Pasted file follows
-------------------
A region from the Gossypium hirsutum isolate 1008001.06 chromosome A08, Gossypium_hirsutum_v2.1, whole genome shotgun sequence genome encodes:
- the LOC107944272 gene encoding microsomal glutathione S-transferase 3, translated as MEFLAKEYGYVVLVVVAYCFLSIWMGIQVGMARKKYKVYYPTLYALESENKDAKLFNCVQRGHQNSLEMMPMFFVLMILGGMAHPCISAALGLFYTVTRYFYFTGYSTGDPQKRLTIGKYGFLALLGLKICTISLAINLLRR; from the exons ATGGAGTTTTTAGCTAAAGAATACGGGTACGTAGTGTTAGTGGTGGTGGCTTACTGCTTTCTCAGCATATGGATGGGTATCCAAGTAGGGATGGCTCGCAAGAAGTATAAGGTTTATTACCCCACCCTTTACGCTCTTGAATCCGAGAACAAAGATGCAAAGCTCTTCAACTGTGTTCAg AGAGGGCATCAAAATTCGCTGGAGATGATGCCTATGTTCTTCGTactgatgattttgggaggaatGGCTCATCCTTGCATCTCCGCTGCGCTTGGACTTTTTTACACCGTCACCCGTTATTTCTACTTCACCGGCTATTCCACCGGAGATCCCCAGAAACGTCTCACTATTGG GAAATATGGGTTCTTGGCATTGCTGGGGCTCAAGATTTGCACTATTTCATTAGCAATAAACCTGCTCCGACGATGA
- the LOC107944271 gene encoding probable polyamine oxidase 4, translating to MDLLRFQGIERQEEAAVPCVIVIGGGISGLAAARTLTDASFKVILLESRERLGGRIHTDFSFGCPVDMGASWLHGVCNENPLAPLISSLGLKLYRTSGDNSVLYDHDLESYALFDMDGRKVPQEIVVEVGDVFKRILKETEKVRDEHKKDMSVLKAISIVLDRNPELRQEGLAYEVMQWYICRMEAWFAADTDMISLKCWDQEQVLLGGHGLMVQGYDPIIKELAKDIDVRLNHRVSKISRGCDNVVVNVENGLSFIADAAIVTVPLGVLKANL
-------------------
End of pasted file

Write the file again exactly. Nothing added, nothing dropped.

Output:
A region from the Gossypium hirsutum isolate 1008001.06 chromosome A08, Gossypium_hirsutum_v2.1, whole genome shotgun sequence genome encodes:
- the LOC107944272 gene encoding microsomal glutathione S-transferase 3, translated as MEFLAKEYGYVVLVVVAYCFLSIWMGIQVGMARKKYKVYYPTLYALESENKDAKLFNCVQRGHQNSLEMMPMFFVLMILGGMAHPCISAALGLFYTVTRYFYFTGYSTGDPQKRLTIGKYGFLALLGLKICTISLAINLLRR; from the exons ATGGAGTTTTTAGCTAAAGAATACGGGTACGTAGTGTTAGTGGTGGTGGCTTACTGCTTTCTCAGCATATGGATGGGTATCCAAGTAGGGATGGCTCGCAAGAAGTATAAGGTTTATTACCCCACCCTTTACGCTCTTGAATCCGAGAACAAAGATGCAAAGCTCTTCAACTGTGTTCAg AGAGGGCATCAAAATTCGCTGGAGATGATGCCTATGTTCTTCGTactgatgattttgggaggaatGGCTCATCCTTGCATCTCCGCTGCGCTTGGACTTTTTTACACCGTCACCCGTTATTTCTACTTCACCGGCTATTCCACCGGAGATCCCCAGAAACGTCTCACTATTGG GAAATATGGGTTCTTGGCATTGCTGGGGCTCAAGATTTGCACTATTTCATTAGCAATAAACCTGCTCCGACGATGA
- the LOC107944271 gene encoding probable polyamine oxidase 4, translating to MDLLRFQGIERQEEAAVPCVIVIGGGISGLAAARTLTDASFKVILLESRERLGGRIHTDFSFGCPVDMGASWLHGVCNENPLAPLISSLGLKLYRTSGDNSVLYDHDLESYALFDMDGRKVPQEIVVEVGDVFKRILKETEKVRDEHKKDMSVLKAISIVLDRNPELRQEGLAYEVMQWYICRMEAWFAADTDMISLKCWDQEQVLLGGHGLMVQGYDPIIKELAKDIDVRLNHRVSKISRGCDNVVVNVENGLSFIADAAIVTVPLGVLKANL